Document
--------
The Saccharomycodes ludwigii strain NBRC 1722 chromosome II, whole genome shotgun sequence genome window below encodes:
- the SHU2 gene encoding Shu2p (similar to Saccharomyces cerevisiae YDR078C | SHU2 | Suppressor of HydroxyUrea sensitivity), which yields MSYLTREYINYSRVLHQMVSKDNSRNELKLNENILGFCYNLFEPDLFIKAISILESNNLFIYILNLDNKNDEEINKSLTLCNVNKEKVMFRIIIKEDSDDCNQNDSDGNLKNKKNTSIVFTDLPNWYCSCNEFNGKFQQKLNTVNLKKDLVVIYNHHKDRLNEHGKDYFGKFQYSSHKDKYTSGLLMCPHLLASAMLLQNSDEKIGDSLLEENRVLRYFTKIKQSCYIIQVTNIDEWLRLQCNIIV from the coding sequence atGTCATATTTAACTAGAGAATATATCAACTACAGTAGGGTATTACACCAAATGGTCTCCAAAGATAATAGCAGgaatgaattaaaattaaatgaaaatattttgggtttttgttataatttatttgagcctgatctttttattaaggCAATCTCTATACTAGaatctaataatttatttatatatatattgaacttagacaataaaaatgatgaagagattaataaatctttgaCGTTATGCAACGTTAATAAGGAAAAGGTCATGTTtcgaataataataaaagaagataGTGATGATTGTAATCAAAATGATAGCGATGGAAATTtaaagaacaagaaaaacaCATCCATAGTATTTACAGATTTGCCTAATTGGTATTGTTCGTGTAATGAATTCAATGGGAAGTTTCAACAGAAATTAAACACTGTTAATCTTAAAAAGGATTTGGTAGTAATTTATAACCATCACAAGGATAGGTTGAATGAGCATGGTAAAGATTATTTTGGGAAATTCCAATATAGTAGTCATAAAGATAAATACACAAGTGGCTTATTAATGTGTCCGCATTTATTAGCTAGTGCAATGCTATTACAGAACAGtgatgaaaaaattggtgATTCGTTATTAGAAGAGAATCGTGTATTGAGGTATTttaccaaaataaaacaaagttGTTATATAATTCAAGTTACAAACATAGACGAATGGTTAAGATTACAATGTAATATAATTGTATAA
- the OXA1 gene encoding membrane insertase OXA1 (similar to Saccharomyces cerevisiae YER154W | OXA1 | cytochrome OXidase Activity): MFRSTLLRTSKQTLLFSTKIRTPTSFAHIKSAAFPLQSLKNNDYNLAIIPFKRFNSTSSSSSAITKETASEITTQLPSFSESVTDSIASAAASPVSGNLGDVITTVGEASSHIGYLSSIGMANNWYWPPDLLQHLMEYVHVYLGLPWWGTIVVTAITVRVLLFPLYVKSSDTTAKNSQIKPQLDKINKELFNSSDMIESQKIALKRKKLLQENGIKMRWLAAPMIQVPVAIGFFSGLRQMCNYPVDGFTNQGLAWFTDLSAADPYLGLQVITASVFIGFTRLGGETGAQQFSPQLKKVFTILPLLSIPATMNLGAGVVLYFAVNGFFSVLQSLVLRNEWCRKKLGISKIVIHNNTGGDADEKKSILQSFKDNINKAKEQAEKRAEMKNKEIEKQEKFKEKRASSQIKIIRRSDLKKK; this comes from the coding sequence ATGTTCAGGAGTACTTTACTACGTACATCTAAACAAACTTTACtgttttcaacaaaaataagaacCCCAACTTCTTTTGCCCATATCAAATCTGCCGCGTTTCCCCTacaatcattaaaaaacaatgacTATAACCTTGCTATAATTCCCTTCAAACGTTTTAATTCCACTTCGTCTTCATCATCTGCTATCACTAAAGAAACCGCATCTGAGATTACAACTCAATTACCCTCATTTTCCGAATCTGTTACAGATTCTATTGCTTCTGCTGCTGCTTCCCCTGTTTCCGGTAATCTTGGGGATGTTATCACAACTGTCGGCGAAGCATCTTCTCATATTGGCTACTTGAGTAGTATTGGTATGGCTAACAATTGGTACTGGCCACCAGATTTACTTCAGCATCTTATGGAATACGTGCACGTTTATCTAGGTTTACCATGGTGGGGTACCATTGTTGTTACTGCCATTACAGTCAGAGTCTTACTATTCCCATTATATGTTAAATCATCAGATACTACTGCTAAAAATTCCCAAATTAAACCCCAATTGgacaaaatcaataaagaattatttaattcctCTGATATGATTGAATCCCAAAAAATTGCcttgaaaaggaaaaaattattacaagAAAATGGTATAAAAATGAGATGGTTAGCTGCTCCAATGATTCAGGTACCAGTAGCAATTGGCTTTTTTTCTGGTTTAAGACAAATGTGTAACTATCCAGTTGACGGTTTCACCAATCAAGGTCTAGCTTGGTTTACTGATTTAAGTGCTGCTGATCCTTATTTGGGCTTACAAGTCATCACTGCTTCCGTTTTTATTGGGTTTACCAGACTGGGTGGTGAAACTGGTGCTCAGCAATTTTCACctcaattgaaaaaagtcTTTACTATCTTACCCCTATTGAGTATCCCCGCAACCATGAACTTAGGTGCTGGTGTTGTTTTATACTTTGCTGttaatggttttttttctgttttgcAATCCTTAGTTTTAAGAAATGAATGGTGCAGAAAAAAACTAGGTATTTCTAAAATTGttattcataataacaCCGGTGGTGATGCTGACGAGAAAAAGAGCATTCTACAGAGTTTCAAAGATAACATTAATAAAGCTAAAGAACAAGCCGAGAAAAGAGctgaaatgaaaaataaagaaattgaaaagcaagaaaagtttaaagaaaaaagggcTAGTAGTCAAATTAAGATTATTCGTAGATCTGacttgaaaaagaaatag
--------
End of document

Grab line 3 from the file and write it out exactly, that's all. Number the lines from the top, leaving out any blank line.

- the OXA1 gene encoding membrane insertase OXA1 (similar to Saccharomyces cerevisiae YER154W | OXA1 | cytochrome OXidase Activity): MFRSTLLRTSKQTLLFSTKIRTPTSFAHIKSAAFPLQSLKNNDYNLAIIPFKRFNSTSSSSSAITKETASEITTQLPSFSESVTDSIASAAASPVSGNLGDVITTVGEASSHIGYLSSIGMANNWYWPPDLLQHLMEYVHVYLGLPWWGTIVVTAITVRVLLFPLYVKSSDTTAKNSQIKPQLDKINKELFNSSDMIESQKIALKRKKLLQENGIKMRWLAAPMIQVPVAIGFFSGLRQMCNYPVDGFTNQGLAWFTDLSAADPYLGLQVITASVFIGFTRLGGETGAQQFSPQLKKVFTILPLLSIPATMNLGAGVVLYFAVNGFFSVLQSLVLRNEWCRKKLGISKIVIHNNTGGDADEKKSILQSFKDNINKAKEQAEKRAEMKNKEIEKQEKFKEKRASSQIKIIRRSDLKKK; this comes from the coding sequence ATGTTCAGGAGTACTTTACTACGTACATCTAAACAAACTTTACtgttttcaacaaaaataagaacCCCAACTTCTTTTGCCCATATCAAATCTGCCGCGTTTCCCCTacaatcattaaaaaacaatgacTATAACCTTGCTATAATTCCCTTCAAACGTTTTAATTCCACTTCGTCTTCATCATCTGCTATCACTAAAGAAACCGCATCTGAGATTACAACTCAATTACCCTCATTTTCCGAATCTGTTACAGATTCTATTGCTTCTGCTGCTGCTTCCCCTGTTTCCGGTAATCTTGGGGATGTTATCACAACTGTCGGCGAAGCATCTTCTCATATTGGCTACTTGAGTAGTATTGGTATGGCTAACAATTGGTACTGGCCACCAGATTTACTTCAGCATCTTATGGAATACGTGCACGTTTATCTAGGTTTACCATGGTGGGGTACCATTGTTGTTACTGCCATTACAGTCAGAGTCTTACTATTCCCATTATATGTTAAATCATCAGATACTACTGCTAAAAATTCCCAAATTAAACCCCAATTGgacaaaatcaataaagaattatttaattcctCTGATATGATTGAATCCCAAAAAATTGCcttgaaaaggaaaaaattattacaagAAAATGGTATAAAAATGAGATGGTTAGCTGCTCCAATGATTCAGGTACCAGTAGCAATTGGCTTTTTTTCTGGTTTAAGACAAATGTGTAACTATCCAGTTGACGGTTTCACCAATCAAGGTCTAGCTTGGTTTACTGATTTAAGTGCTGCTGATCCTTATTTGGGCTTACAAGTCATCACTGCTTCCGTTTTTATTGGGTTTACCAGACTGGGTGGTGAAACTGGTGCTCAGCAATTTTCACctcaattgaaaaaagtcTTTACTATCTTACCCCTATTGAGTATCCCCGCAACCATGAACTTAGGTGCTGGTGTTGTTTTATACTTTGCTGttaatggttttttttctgttttgcAATCCTTAGTTTTAAGAAATGAATGGTGCAGAAAAAAACTAGGTATTTCTAAAATTGttattcataataacaCCGGTGGTGATGCTGACGAGAAAAAGAGCATTCTACAGAGTTTCAAAGATAACATTAATAAAGCTAAAGAACAAGCCGAGAAAAGAGctgaaatgaaaaataaagaaattgaaaagcaagaaaagtttaaagaaaaaagggcTAGTAGTCAAATTAAGATTATTCGTAGATCTGacttgaaaaagaaatag